In today’s environment, natural and man-made supply chain risks create numerous and unpredictable cyber security challenges across both government and corporate organizations. To prevent these types of disruptions, companies can adopt certain strategies, such as enterprise risk management, that will bolster risk-management measures.
Natural supply chain risks include extreme weather and unplanned disasters such as floods, earthquakes, and tsunamis. These events impact manufacturing, distribution, inventory, and product quality. Man-made supply chain risks are equally important and present security, resiliency, or quality challenges. These risks include cyber security vulnerabilities, counterfeit or gray market parts, political instability, and labor relations strikes.
Natural Supply Chain Risks
Natural supply chain risks can slow the rate of logistics deliveries through routine distribution channels, create large gaps in manufacturing processes, and degrade product quality. According to the 2014 BDO Manufacturing Risk Factor Report, 88% of the top 100 U.S. manufacturers noted natural disasters as a critical corporate risk. Recent examples of how natural disasters, including extreme weather, affect supply chains are:
- 2013-2014 U.S. Winter Season: The Journal of Commerce reported, “Ten industries reported slower supplier deliveries in January (2014), from the makers of plastics, rubber and paper products, to appliance and electronics manufacturers creating gaps in the manufacturing process and reducing the availability of finished goods and services.”
- The 2011 Great Tohuko Earthquake and Tsunami: According to Automotive News, “The March 11 disasters temporarily closed the plants that make 17 of the top 20 models of Japanese vehicles sold in the United States and prompted General Motors to close a plant in Louisiana and Peugeot a plant in Europe.”
- 2010 Thailand Flooding: Some of the world’s largest computer makers were without a reliable forecast about when crucial parts would again be available according to The New York Times. The Business Forward Foundation noted that as a result, “Production by consumer electronics manufacturers in the U.S. dropped by one-third.”
Man-made Supply Chain Risks
Man-made supply chain risks are intentional or unintentional acts that cause products or supply chains to react differently than originally intended. These man-made vulnerabilities can be a direct result of a cyber-attack, manifested by inserting malware into a product somewhere between manufacturing and deployment. Other man-made vulnerabilities can include counterfeit parts and gray market incidents, political instability affecting distribution routes, or labor instability. All of these events were of major concern for U.S. manufacturers in 2014. Recent examples of man-made supply chain risks are:
- The 2013 Target Breach: The breach occurred as a result of a third party supplier of Target being hacked through phishing emails. From there, the hackers penetrated Target’s network.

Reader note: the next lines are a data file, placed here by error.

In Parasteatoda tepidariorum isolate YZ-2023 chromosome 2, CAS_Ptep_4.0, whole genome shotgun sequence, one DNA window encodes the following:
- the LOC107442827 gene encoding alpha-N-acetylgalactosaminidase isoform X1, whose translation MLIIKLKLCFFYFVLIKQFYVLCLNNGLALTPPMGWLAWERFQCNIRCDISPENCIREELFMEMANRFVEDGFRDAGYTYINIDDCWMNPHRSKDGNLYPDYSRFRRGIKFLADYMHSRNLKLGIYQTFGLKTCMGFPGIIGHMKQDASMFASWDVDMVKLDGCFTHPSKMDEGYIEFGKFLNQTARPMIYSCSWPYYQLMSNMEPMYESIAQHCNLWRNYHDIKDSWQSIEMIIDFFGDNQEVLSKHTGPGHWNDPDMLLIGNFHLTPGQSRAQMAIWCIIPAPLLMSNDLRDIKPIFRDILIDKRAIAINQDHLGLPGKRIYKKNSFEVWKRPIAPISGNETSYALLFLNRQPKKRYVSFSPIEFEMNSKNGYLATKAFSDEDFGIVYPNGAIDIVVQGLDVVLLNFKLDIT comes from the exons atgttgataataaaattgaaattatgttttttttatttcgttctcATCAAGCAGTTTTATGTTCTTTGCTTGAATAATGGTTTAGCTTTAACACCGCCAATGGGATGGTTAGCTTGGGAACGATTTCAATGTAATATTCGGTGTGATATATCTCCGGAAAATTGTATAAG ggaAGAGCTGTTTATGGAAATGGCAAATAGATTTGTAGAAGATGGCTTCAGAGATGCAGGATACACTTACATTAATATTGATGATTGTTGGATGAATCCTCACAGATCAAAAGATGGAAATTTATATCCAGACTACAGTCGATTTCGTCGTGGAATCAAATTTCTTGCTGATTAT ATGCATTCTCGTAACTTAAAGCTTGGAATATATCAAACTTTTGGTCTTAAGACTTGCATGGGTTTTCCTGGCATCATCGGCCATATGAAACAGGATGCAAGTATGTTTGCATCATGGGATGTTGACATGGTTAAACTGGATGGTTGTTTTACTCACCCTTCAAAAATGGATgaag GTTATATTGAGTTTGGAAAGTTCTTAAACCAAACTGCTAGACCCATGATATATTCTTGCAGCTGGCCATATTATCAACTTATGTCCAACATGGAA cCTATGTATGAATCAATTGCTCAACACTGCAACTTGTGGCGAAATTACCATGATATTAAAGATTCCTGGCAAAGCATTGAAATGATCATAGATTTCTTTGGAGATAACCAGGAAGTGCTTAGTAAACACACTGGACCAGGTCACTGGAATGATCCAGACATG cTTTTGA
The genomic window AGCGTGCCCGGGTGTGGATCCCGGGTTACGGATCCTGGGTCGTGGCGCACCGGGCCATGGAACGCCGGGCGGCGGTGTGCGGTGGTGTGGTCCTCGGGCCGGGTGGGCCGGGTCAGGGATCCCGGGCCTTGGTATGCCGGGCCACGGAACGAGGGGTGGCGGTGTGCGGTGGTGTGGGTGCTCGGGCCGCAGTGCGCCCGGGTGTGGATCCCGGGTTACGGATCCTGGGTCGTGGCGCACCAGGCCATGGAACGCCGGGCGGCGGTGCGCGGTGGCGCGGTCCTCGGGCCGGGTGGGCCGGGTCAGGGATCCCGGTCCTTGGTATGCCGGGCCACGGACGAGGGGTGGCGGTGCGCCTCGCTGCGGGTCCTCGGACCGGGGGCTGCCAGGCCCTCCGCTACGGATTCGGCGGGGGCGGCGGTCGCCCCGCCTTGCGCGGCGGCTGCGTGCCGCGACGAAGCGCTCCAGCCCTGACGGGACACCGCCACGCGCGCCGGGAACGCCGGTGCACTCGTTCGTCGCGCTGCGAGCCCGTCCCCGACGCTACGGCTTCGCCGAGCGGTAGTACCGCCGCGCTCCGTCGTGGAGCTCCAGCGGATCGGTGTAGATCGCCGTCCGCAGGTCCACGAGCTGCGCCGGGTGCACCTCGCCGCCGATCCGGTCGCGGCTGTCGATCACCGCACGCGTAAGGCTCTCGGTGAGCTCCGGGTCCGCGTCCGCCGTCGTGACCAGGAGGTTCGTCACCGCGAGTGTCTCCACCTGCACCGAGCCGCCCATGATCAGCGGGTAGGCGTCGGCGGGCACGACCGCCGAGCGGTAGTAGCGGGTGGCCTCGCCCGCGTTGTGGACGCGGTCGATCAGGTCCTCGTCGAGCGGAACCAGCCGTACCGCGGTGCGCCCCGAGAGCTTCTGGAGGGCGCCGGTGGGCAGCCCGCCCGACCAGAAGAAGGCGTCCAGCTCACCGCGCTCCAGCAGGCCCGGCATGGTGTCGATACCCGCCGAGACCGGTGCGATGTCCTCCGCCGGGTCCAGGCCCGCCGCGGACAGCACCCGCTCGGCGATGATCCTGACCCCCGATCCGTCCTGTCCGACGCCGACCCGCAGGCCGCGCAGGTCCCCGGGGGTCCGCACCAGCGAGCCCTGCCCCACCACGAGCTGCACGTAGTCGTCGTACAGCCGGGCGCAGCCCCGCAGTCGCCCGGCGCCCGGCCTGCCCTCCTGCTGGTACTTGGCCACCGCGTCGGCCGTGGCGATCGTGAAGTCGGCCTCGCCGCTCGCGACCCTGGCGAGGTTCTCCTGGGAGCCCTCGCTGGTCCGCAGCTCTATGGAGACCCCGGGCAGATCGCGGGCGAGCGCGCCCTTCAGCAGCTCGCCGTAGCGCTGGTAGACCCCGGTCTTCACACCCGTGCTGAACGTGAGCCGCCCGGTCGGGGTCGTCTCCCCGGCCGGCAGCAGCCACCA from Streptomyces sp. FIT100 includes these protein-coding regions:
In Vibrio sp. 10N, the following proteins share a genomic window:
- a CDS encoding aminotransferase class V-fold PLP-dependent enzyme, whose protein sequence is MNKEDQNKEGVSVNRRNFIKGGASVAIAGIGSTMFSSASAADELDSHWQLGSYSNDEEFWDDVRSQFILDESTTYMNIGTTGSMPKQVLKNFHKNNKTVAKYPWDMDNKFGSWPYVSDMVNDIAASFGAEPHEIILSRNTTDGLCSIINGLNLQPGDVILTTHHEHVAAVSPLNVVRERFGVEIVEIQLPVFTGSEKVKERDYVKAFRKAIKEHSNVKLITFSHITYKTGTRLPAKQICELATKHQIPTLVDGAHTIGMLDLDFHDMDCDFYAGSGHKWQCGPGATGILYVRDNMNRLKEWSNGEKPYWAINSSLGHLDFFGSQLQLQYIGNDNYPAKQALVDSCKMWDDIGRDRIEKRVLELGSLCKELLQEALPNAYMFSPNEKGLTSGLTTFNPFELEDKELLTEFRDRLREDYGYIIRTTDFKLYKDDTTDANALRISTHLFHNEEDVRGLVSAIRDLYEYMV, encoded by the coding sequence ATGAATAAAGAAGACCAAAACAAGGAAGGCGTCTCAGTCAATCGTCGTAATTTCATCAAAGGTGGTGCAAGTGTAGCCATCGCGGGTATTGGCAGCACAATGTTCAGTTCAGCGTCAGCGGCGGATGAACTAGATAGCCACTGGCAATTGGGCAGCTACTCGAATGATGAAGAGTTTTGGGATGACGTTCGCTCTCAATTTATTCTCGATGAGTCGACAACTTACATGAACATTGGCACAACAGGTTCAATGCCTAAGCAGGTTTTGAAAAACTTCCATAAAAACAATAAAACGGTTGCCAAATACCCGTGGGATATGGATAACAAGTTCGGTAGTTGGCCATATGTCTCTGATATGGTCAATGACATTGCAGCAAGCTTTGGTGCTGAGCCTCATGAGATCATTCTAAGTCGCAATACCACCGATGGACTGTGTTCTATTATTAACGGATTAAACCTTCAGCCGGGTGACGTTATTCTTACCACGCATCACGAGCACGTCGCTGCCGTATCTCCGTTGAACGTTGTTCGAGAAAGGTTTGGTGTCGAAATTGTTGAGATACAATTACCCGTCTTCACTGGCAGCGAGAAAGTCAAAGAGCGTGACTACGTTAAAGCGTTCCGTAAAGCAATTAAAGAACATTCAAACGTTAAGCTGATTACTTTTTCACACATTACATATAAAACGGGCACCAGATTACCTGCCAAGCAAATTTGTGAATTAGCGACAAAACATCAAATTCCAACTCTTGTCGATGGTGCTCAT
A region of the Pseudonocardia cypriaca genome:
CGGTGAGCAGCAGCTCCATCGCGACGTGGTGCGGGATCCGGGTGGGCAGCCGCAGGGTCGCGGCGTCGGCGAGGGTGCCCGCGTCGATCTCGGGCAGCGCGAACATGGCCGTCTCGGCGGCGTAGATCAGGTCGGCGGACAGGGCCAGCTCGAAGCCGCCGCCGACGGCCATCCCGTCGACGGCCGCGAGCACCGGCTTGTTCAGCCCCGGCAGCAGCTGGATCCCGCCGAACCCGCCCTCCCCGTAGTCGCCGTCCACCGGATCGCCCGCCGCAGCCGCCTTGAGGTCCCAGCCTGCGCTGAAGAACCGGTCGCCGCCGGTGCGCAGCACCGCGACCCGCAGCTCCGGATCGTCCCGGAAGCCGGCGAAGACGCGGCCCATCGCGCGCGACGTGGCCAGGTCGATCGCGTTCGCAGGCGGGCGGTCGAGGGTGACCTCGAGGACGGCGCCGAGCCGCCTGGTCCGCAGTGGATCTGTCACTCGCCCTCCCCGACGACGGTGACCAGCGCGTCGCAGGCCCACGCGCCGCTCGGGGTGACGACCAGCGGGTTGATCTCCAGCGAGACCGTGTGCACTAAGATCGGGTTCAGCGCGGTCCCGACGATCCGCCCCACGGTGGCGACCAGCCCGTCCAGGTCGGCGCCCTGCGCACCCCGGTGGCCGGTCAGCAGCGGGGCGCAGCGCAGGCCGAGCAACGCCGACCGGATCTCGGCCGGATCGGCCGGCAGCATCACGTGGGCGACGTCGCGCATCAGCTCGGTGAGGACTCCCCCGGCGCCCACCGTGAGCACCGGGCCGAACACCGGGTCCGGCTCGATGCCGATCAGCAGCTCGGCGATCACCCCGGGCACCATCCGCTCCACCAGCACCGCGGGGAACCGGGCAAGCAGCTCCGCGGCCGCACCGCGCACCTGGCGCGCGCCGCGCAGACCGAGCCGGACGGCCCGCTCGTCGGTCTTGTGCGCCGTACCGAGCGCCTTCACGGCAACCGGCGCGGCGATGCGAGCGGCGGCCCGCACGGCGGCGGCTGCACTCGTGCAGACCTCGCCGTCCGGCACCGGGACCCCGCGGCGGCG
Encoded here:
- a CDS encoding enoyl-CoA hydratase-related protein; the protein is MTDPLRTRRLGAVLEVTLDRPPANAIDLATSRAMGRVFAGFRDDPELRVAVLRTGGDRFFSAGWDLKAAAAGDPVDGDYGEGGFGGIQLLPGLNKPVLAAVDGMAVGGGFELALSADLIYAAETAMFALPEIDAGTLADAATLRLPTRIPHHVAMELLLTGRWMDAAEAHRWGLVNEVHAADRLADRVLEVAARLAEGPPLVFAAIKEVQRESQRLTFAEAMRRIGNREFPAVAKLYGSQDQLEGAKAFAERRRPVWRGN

- Aston Martin Recall: In 2014, Aston Martin recalled approximately 17,590 cars as plastics procured by a Chinese sub-tier supplier were identified to be counterfeit. These plastics were used in the accelerator foot pedal and resulted in a higher likelihood of a crash.
- Union Worker Strikes: Recently, the International Longshore and Warehouse Union workers on the U.S. West Coast were striking due to pending contract negotiations. This drastically affected shipping container movement into and out of West Coast ports. Specifically, container traffic in Oakland, CA plunged 32%, leading to increased delays in shipping. This labor instability created both import and export supply chain challenges. Exports within the Food and Agriculture sector were most affected, while imports for automobile parts shut down manufacturing operations throughout the central United States.
How to Mitigate Natural and Man-made Risks
Since it is nearly impossible to completely eliminate these types of risks, organizations should adopt an overarching enterprise supply chain risk management strategy. The crucial step in developing this strategy is understanding the level of risk an organization is willing to accept. In order to facilitate this approach, corporate leaders must identify specific risk thresholds that can be tracked and measured. Corporations can then establish mitigations that will alleviate or reduce the impact of both natural and man-made supply chain risks.
For example, corporate leaders should encourage the development of diverse supplier and sourcing strategies to avoid the residual effects of natural and man-made risks. Education and the presentation of successful metrics throughout each tier of the organization is also critical to demonstrating success or providing a mechanism for improvement. As part of this approach, organizations must also require their sub-tier suppliers to develop and sustain similar enterprise strategies. These measures will ultimately help organizations begin to alleviate disparate supply chain risks.
For more information on how Interos Solutions, Inc. can help your organization develop an enterprise risk management strategy, please contact our team at email@example.com.